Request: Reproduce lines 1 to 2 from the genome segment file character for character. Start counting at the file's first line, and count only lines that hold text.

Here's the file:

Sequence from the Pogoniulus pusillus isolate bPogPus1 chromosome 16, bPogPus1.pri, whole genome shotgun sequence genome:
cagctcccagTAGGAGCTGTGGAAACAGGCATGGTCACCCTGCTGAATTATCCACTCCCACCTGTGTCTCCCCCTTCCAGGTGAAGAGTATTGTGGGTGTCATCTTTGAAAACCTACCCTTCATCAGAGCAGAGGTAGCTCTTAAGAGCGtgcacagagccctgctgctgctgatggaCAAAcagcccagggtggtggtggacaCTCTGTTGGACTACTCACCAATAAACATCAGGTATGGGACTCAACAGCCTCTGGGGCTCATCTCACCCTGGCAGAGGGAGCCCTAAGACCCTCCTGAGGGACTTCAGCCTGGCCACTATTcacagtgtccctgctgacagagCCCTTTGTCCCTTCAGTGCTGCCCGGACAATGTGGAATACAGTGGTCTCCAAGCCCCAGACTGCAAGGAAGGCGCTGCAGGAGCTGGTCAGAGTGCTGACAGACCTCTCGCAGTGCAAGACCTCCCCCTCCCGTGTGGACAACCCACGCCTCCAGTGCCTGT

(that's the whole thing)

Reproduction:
Sequence from the Pogoniulus pusillus isolate bPogPus1 chromosome 16, bPogPus1.pri, whole genome shotgun sequence genome:
cagctcccagTAGGAGCTGTGGAAACAGGCATGGTCACCCTGCTGAATTATCCACTCCCACCTGTGTCTCCCCCTTCCAGGTGAAGAGTATTGTGGGTGTCATCTTTGAAAACCTACCCTTCATCAGAGCAGAGGTAGCTCTTAAGAGCGtgcacagagccctgctgctgctgatggaCAAAcagcccagggtggtggtggacaCTCTGTTGGACTACTCACCAATAAACATCAGGTATGGGACTCAACAGCCTCTGGGGCTCATCTCACCCTGGCAGAGGGAGCCCTAAGACCCTCCTGAGGGACTTCAGCCTGGCCACTATTcacagtgtccctgctgacagagCCCTTTGTCCCTTCAGTGCTGCCCGGACAATGTGGAATACAGTGGTCTCCAAGCCCCAGACTGCAAGGAAGGCGCTGCAGGAGCTGGTCAGAGTGCTGACAGACCTCTCGCAGTGCAAGACCTCCCCCTCCCGTGTGGACAACCCACGCCTCCAGTGCCTGT